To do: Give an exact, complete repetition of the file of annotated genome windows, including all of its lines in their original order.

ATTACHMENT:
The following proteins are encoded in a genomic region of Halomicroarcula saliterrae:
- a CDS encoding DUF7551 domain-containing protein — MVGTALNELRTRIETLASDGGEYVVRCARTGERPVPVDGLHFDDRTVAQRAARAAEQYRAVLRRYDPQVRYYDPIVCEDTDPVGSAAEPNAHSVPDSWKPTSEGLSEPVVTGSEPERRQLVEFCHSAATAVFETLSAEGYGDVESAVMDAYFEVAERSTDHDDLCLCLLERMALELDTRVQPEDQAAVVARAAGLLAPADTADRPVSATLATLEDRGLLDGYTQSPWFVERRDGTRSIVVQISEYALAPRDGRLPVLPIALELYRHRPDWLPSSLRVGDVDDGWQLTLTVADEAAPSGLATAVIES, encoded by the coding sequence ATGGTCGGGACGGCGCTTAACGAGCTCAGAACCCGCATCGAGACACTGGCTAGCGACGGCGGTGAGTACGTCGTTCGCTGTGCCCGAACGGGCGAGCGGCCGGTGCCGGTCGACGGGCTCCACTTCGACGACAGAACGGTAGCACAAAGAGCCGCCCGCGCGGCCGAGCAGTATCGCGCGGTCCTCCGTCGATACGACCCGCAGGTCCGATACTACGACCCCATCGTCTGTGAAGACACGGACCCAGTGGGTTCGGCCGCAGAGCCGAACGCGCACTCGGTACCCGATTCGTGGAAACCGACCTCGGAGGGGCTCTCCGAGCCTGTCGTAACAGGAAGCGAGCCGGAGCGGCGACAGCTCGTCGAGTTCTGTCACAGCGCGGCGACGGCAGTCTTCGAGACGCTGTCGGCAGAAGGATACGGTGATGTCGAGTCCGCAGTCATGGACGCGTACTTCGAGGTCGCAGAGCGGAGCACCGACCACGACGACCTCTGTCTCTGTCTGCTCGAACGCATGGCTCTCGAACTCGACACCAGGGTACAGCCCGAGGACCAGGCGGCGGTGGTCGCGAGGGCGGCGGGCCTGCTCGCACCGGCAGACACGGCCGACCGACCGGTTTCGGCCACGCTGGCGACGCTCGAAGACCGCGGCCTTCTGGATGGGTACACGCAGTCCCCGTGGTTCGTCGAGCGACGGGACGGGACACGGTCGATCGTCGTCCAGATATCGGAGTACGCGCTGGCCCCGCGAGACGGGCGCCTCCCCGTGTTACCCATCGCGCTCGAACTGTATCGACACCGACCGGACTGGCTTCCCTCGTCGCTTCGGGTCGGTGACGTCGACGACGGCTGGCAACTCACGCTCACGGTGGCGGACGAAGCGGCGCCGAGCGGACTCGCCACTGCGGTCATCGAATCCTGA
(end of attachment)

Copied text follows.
The following proteins are encoded in a genomic region of Halomicroarcula saliterrae:
- a CDS encoding DUF7551 domain-containing protein — MVGTALNELRTRIETLASDGGEYVVRCARTGERPVPVDGLHFDDRTVAQRAARAAEQYRAVLRRYDPQVRYYDPIVCEDTDPVGSAAEPNAHSVPDSWKPTSEGLSEPVVTGSEPERRQLVEFCHSAATAVFETLSAEGYGDVESAVMDAYFEVAERSTDHDDLCLCLLERMALELDTRVQPEDQAAVVARAAGLLAPADTADRPVSATLATLEDRGLLDGYTQSPWFVERRDGTRSIVVQISEYALAPRDGRLPVLPIALELYRHRPDWLPSSLRVGDVDDGWQLTLTVADEAAPSGLATAVIES, encoded by the coding sequence ATGGTCGGGACGGCGCTTAACGAGCTCAGAACCCGCATCGAGACACTGGCTAGCGACGGCGGTGAGTACGTCGTTCGCTGTGCCCGAACGGGCGAGCGGCCGGTGCCGGTCGACGGGCTCCACTTCGACGACAGAACGGTAGCACAAAGAGCCGCCCGCGCGGCCGAGCAGTATCGCGCGGTCCTCCGTCGATACGACCCGCAGGTCCGATACTACGACCCCATCGTCTGTGAAGACACGGACCCAGTGGGTTCGGCCGCAGAGCCGAACGCGCACTCGGTACCCGATTCGTGGAAACCGACCTCGGAGGGGCTCTCCGAGCCTGTCGTAACAGGAAGCGAGCCGGAGCGGCGACAGCTCGTCGAGTTCTGTCACAGCGCGGCGACGGCAGTCTTCGAGACGCTGTCGGCAGAAGGATACGGTGATGTCGAGTCCGCAGTCATGGACGCGTACTTCGAGGTCGCAGAGCGGAGCACCGACCACGACGACCTCTGTCTCTGTCTGCTCGAACGCATGGCTCTCGAACTCGACACCAGGGTACAGCCCGAGGACCAGGCGGCGGTGGTCGCGAGGGCGGCGGGCCTGCTCGCACCGGCAGACACGGCCGACCGACCGGTTTCGGCCACGCTGGCGACGCTCGAAGACCGCGGCCTTCTGGATGGGTACACGCAGTCCCCGTGGTTCGTCGAGCGACGGGACGGGACACGGTCGATCGTCGTCCAGATATCGGAGTACGCGCTGGCCCCGCGAGACGGGCGCCTCCCCGTGTTACCCATCGCGCTCGAACTGTATCGACACCGACCGGACTGGCTTCCCTCGTCGCTTCGGGTCGGTGACGTCGACGACGGCTGGCAACTCACGCTCACGGTGGCGGACGAAGCGGCGCCGAGCGGACTCGCCACTGCGGTCATCGAATCCTGA